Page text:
Voices - Modern Abolition

Modern Abolition

Tuesday, August 15, 2017 - 8:21am

Becoming an Ethical Consumer with Fair Trade

 

According to the Global Slavery Index, there are 45.8 million slaves in the world today and over two-thirds of those slaves are victims of forced labor. Forced Labor is obtaining and transporting of a person for labor through the use of force, fraud, or coercion for the purposes of involuntary servitude, debt bondage, or slavery. Forced labor is the type of enslavement used across the world to produce many products in our global supply chains. The desire to produce a profit is the largest motivating force behind the institution of slavery.

Fortunately, we as consumers can fight forced labor by shifting the demand of our buying habits to fair trade and survivor-made goods. Fair trade is more than just paying a laborer a fair wage, however. Fair trade is a reciprocal partnership based on mutual respect that allows us to buy the products we love without taking advantage of the people who make them. By educating yourself about fair trade and debunking its myths, you can start to change your buying habits and become a smarter consumer.

 

 

Since fair trade clothing and home goods are less accessible to find than fair trade food, for example, here are five ways to build a slave-free closet. By supporting ethical brands, shopping less and choosing better, choosing quality products over quantity, buying vintage or second-hand, and valuing the clothes you have, we hold companies and governments accountable to put people before products.

Additionally, check out our list of many fair trade retailers from EndSlaveryNow.org where you can get started. You can also find your slavery footprint or download our Slave Free Buying Guide, an ethical shopping guide with many suggestions for fair trade products.

 

 

Fair trade doesn’t have to be overwhelming! From now on, take small steps such as switching to one or two fair trade products such as fair trade coffee or t-shirts. Additionally, donate your money or time to a fair trade or anti-human trafficking organization, many of which can be found here.   

We hope you join the fight in ending slavery!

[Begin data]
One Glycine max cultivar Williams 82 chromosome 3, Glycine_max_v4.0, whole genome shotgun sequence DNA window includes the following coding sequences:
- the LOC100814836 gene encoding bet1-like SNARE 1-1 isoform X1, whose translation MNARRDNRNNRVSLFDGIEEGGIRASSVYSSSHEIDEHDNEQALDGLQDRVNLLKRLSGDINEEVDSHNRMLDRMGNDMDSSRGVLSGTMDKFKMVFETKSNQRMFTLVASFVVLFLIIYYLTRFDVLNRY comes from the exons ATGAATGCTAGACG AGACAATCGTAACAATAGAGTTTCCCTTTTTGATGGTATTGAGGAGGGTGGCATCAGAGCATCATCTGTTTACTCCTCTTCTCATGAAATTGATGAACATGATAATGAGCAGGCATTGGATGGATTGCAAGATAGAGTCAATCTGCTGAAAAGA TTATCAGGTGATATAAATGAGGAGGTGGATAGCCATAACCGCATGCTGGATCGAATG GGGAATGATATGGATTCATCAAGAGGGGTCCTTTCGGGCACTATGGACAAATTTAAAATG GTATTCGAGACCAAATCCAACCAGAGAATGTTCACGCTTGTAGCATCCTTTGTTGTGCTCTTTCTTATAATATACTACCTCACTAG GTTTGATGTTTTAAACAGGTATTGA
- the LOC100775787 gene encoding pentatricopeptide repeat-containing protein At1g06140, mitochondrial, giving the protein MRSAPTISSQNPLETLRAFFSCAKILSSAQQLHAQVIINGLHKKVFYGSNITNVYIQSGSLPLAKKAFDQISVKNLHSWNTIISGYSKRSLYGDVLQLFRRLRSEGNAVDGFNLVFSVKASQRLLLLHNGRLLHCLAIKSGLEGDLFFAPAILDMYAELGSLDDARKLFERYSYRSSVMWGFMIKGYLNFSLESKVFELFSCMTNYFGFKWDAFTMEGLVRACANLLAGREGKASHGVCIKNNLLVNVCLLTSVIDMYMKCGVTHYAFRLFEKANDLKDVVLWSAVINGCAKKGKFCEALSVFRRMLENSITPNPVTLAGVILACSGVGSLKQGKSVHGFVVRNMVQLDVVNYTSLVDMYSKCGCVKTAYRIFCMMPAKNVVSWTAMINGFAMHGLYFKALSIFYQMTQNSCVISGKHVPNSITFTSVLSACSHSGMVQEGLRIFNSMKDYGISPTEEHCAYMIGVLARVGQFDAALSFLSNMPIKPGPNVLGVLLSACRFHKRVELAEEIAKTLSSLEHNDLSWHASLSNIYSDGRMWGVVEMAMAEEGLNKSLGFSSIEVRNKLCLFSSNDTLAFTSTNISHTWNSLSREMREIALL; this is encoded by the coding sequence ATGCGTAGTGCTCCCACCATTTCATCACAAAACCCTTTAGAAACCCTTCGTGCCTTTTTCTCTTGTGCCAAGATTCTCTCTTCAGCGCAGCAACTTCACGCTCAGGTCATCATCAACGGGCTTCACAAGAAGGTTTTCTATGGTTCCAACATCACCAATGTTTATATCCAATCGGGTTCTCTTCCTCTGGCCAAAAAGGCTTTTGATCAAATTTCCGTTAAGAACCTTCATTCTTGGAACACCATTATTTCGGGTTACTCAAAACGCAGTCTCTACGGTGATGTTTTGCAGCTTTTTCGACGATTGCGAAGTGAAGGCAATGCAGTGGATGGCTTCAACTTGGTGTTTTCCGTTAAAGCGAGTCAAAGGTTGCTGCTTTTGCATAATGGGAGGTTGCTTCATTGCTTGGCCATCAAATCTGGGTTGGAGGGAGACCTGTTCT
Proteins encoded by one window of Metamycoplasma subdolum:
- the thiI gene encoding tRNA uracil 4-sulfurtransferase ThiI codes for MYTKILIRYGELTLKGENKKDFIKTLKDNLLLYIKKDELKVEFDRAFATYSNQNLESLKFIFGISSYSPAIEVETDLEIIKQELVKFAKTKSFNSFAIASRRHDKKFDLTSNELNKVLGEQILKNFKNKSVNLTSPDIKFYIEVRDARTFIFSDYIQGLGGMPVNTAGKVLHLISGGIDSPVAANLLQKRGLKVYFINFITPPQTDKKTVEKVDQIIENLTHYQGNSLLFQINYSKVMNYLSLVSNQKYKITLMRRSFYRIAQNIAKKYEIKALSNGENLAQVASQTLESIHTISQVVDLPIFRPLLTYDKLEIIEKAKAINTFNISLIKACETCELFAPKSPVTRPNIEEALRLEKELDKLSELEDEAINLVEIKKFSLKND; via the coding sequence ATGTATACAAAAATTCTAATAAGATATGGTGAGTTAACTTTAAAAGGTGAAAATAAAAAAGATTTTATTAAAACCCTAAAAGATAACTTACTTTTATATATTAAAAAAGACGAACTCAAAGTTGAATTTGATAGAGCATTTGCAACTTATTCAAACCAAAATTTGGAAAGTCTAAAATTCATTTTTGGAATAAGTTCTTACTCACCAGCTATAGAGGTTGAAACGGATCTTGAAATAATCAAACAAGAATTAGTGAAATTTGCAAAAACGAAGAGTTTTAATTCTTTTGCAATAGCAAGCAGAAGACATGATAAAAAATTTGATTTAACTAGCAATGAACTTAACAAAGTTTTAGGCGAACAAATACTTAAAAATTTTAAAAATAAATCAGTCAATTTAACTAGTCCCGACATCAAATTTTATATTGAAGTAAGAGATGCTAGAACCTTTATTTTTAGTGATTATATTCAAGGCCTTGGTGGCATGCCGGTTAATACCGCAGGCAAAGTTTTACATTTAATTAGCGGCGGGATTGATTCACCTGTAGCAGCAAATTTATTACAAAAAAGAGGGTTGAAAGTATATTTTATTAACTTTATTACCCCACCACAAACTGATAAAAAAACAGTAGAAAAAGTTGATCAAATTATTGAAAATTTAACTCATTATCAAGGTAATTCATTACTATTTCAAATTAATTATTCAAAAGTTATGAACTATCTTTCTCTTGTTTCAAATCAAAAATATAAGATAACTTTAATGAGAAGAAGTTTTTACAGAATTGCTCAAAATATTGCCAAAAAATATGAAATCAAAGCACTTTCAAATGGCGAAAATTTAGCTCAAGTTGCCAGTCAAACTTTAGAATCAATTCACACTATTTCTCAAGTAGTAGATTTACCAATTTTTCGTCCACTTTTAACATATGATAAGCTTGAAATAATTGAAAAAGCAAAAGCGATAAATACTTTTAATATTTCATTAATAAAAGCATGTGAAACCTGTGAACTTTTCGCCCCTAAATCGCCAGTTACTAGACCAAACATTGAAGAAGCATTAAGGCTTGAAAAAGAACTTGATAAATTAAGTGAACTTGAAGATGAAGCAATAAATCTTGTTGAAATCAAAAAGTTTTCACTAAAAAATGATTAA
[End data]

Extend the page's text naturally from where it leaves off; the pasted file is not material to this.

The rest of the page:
Madeline Anderson

Intern

National Undeground Railroad Freedom Center

 

Wednesday, July 19, 2017 - 2:45pm

The Importance of Our Volunteers

The volunteer program at the National Underground Railroad Freedom Center allows people the opportunity to contribute to the mission while following their interests.  We want our volunteers to be inspired through their passions and our exhibits.  Their inspiration will reflect on our guests, giving everyone a better experience.  We also want our guests to be inspired by our volunteers.  Guests will take this inspiration back to their communities, making them a better place for all who live there.

Volunteers are the backbone of our organization.  Their role is critical to our guests, and to the advancement of the organization.  They do and accomplish things that no other employee can do.  Without them, many of our guests would not receive the amazing experiences they do. Our mission is to challenge and inspire every guest to take courageous steps for freedom today, and that’s exactly what our volunteers do here at the Freedom Center.  We cannot accomplish our mission without volunteers.

Have you considered becoming a volunteer of the National Underground Railroad Freedom Center?

Check out our interview detailing the volunteer program here.

James Harrington

Interpretative Services Manager

National Underground Railroad Freedom Center

 

 

Tuesday, July 11, 2017 - 12:49pm

Why Knowing the Red Flag Indicators of Human Trafficking Is Important

Modern-day slavery does not care who you are, what you look like, or where you come from. It can happen to anyone—any of us—at any given time.

It is estimated that 20-45.8 million people are enslaved in the world today, in every country in the world today, including the United States. Although exact numbers are difficult to pin point, in the U.S. we know that in the past eight years more than 31,600 total cases of human trafficking have been reported to the National Human Trafficking Hotline[1].